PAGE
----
44.  I heard the mother’s application for permission to obtain expert evidence on 13th June. I was satisfied that expert evidence was necessary and that Mr Kumar was an appropriately qualified expert. I decided that the cost of the expert evidence should be borne by the mother. In an extempore judgment I said,
 

8. There can, in my judgment, be no doubt as to the need for an expert’s report in this case. The law relating to the reliance upon expert evidence in Children Act proceedings is now to be found at s.13(6) of the Children and Families Act 2014 of which reads:
‘The court may give permission as mentioned in subsection (1), (3) or (5) only if the court is of the opinion that the expert evidence is necessary to assist the court to resolve the proceedings justly.’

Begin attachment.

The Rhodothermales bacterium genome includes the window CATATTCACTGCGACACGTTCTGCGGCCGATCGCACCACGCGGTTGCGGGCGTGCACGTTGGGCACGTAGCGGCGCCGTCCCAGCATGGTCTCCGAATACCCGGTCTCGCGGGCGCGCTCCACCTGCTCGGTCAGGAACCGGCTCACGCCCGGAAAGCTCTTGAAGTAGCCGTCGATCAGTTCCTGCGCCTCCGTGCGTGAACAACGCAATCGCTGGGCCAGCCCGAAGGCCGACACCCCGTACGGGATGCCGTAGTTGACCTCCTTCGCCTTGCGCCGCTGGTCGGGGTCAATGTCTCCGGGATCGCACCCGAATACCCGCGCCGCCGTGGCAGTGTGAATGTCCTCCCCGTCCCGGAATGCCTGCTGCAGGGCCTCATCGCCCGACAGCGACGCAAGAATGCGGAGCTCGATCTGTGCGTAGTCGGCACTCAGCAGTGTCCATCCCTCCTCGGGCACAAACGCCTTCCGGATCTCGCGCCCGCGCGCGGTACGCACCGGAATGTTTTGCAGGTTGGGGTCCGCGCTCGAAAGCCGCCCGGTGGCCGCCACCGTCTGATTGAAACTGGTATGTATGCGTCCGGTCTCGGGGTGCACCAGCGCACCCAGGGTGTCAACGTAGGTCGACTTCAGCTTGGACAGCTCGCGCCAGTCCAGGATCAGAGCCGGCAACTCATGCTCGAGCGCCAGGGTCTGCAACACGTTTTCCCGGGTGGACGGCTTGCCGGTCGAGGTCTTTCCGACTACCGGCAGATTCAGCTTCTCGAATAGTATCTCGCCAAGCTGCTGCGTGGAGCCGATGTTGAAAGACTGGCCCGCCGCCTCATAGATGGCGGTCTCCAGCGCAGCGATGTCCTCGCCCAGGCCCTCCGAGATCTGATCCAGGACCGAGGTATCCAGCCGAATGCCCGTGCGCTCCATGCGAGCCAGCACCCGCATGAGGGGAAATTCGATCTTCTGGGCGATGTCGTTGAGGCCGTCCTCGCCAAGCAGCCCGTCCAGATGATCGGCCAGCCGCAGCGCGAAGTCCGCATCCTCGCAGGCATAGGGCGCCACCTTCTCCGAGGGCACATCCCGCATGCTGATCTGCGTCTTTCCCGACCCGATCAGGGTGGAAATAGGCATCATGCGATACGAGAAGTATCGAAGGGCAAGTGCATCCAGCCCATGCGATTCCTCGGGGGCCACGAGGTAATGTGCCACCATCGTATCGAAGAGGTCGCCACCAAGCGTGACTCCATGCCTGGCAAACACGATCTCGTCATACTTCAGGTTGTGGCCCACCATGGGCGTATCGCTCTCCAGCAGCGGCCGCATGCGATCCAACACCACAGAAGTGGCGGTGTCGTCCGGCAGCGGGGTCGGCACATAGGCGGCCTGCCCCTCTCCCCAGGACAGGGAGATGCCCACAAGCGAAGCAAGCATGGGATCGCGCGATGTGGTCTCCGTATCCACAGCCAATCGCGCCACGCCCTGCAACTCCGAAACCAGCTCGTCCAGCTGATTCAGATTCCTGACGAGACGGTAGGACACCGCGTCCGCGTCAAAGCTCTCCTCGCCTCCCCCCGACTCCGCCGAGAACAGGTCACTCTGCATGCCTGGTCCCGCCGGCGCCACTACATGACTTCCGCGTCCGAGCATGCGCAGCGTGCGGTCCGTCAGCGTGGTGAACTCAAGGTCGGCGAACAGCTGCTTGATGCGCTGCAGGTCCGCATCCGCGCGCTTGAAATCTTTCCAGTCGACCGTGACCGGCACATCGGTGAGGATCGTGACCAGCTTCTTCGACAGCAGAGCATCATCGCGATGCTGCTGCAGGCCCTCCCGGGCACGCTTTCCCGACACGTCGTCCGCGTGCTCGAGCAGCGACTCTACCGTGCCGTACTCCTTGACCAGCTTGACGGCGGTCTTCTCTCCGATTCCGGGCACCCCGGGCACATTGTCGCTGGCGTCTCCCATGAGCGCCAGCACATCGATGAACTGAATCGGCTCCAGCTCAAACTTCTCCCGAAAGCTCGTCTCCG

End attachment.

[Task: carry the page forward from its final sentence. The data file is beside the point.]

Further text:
There is in this case absolutely no doubt that expert evidence is necessary.
9. The issue that then arises is who is to pay. The mother is publicly funded and the father is a litigant in person. The father’s means are extremely straightened. He works for [a supermarket] and has an income of £1,200 per month out of which he has mortgage repayments of £500, car insurance of £28, fuel of £300, a mobile phone contract of £42, electricity of £76, food of £178 and finally a debt management payment of £76. The father has produced evidence from a debt management company which shows that the £76 per month that he is paying is for the payment of some eight debts which together amount to around £6,500. There can be, in my judgment, not the slightest doubt of this father’s inability to be able to afford to pay.